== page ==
I’m not going to claim to have a comprehensive understanding of Elite: Dangerous’s economy, but right out of the gate it’s clear that hauling and combat are the most robust job systems. Exploration is still in its early stages, but it seems like the market for interstellar coordinates doesn’t generate quite the same cash flow as hauling 30 tons of medicine from station to station.
Of course, that all comes with the obligatory mention that this is only a beta. And unlike some other games, this one clearly is a beta—loads of features have yet to be implemented in the current build (2.05), and my PC had a nasty habit of crashing during travel animations. Still, it’s been fairly impressive to watch Frontier Development push out bug fix after bug fix as the beta progressed, while still delivering major new features and updates to the game world.
If I had to make one complaint about Elite: Dangerous, it would have to be the time required to get from place to place. Travel between different star systems is fast enough—point your ship in the right direction, engage the hyperspace drive, and you’re blasting across the galaxy. The issue is interplanetary travel—that is, travel between bodies that are too close to use the hyperdrive. The distances you’ll have to travel are very far, often measured in hundreds of thousands of miles. Unfortunately, even after engaging the high-speed “supercruise” mode on your ship, travel between planetary bodies can take several minutes. That in itself wouldn’t be a huge problem if it weren’t so darn boring. You’ll spend quite a bit of time in supercruise, so it’s a real shame that it isn’t more engaging. I often had an X-Files episode playing on Netflix to give me something to hold my interest while speeding around the solar system.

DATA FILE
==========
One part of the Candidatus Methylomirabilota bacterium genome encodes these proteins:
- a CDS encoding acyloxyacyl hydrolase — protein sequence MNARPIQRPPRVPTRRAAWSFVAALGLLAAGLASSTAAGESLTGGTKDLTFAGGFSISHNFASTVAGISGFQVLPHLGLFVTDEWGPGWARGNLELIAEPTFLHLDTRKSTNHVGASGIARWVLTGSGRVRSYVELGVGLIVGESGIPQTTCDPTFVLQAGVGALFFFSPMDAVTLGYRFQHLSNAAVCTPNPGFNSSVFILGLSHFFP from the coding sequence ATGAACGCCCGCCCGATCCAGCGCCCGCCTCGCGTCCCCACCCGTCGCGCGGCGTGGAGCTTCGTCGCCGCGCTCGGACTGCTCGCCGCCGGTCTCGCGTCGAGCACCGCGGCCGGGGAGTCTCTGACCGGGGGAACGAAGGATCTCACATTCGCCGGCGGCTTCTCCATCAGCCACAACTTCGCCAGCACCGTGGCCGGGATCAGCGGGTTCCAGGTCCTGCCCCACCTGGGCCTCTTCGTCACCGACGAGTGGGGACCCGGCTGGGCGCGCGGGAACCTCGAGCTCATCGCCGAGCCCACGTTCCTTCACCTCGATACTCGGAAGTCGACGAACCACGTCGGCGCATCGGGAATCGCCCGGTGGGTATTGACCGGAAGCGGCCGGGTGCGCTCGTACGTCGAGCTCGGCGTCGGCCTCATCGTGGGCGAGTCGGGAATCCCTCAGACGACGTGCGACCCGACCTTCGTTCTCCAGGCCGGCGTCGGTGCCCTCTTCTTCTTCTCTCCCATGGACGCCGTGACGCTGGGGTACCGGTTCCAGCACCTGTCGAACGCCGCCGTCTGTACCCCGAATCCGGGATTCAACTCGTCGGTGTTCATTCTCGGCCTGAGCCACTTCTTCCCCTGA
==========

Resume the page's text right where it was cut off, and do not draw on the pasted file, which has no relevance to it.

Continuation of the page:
Elite clearly has a lot of promise, despite its early hiccups with travel time, but one device can take that promise and make it into a brilliant, glorious reality: the Oculus RIft. I got to play an early build of Elite at GDC earlier this year, and even on the low-res, grainy screens of the Rift DK1, Elite: Dangerous is a revelatory experience. No more do you have to rely on the tiny radar screen to track your enemies if they fly out of view; you simply look up. It won’t be for everybody—I can easily see some of my friends having major issues with motion sickness—but if you already have an Oculus, Elite’s beautifully detailed rendition of the Milky Way will be unlike anything you’ve seen before.
The more I’ve played Elite: Dangerous, the more excited I’ve become about the eventual final release. I’ve already started setting aside some money for a quality joystick/throttle and deeply considered adding my name to the waiting list for the latest version of the Oculus. Is the beta worth the entry fee for somebody less interested in the genre? Probably not, especially if you don’t have a joystick or an Oculus. But if you’ve got the hardware (and the stomach), Braben’s latest creation is like food for a starving man.